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BUSINESS owners and senior managers are risking not only their own health but that of their company by working up to 100 hours a week, a new survey has revealed.

More than a third of bosses questioned admitted routinely working more than 48 hours a week, the current limit set by the European Working Time Directive.

"The results of this survey are shocking,” said Peter Mooney, of Employment Law Advisory Services (ELAS), the company which commissioned the research.

“We advise business owners daily of the risks associated with long hours, not only breaching the Working Time Regulations, but also of the dangers to the health and safety of both themselves and their employees."

The country which produced Margaret Thatcher has long been a nation of workaholics, with modern equivalents including Carphone Warehouse founder Charles Dunstone and Richard Glynn, chief executive of spread betting firm Sporting Index.

But it’s not just Britain’s industry leaders who spend every waking hour in the office.

A survey of 600 small and medium sized businesses found that at least 34 per cent of bosses regularly work more than 48 hours a week.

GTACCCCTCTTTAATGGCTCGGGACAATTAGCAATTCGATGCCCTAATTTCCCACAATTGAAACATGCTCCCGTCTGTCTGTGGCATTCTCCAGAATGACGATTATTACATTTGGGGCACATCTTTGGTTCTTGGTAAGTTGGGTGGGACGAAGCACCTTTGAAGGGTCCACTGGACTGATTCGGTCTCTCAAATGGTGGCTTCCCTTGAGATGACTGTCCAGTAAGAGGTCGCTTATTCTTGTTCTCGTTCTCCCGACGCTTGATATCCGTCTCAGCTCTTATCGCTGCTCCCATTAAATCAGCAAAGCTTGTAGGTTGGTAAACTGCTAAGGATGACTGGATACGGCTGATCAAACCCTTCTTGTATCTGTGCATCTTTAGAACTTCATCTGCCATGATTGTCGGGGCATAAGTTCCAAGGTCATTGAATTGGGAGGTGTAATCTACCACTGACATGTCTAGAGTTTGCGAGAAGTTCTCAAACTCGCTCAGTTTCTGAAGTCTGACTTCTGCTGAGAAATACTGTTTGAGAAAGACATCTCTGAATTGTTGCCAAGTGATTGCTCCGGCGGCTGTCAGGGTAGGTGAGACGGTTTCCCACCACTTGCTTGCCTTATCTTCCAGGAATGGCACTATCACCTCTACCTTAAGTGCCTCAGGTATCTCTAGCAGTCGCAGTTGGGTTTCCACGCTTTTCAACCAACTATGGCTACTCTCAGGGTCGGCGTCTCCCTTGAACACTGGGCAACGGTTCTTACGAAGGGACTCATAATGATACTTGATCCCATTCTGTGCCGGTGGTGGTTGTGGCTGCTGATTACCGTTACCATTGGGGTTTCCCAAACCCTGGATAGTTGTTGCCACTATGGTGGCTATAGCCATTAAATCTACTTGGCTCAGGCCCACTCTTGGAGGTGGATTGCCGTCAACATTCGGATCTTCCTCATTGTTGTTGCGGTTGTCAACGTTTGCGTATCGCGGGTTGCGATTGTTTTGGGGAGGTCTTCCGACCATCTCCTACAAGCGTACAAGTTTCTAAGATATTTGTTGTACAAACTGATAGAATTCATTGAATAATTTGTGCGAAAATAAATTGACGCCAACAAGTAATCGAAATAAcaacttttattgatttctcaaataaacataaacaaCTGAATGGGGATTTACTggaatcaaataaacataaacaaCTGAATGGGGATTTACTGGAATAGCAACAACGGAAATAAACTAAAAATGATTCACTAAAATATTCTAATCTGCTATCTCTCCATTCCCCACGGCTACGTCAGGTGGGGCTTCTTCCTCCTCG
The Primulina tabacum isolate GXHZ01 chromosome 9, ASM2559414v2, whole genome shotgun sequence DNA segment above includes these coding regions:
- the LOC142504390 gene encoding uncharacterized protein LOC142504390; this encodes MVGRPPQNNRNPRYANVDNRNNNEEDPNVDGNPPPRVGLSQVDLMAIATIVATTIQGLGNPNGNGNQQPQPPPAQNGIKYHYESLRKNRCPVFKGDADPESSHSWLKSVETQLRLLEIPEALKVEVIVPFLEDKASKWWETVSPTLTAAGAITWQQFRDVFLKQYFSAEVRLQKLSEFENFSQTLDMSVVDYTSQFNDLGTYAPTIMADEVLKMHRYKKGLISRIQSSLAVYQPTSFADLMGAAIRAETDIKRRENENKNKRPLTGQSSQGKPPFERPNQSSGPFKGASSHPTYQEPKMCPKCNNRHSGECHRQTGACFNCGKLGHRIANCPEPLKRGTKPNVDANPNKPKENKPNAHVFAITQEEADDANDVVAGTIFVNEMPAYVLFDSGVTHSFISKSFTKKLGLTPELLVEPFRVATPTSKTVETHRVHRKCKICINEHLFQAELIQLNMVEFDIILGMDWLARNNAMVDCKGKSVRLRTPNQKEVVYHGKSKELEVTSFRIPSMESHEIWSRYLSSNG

Of those, the average working week lasted around 58 hours. Some bosses even admitted to spending an average of 80 hours a week in the office – with that figure occasionally rising to as much as 100 hours a week.

And even aside from sectors such as transport, where fatigue can be lethal, Britain’s long hours culture could actually be costing the economy millions.

"Signing an opt out to enable staff to work more than 48 hours a week is one thing, but to work such long hours routinely has a negative effect.

“Apart from lower morale, employees and owner managers suffer higher degrees of stress, which in turn leads to more time off work.

“In addition, stress and fatigue may be a factor in workplace accidents, and could end up with owner managers being prosecuted in the Criminal Courts as well as being sued in the Civil Courts by any injured employees.”

Note to editors

For more information, or to arrange an interview with Peter Mooney, call Chris Marritt at Mason Media on 0151 707 4514 or 07908 214950.

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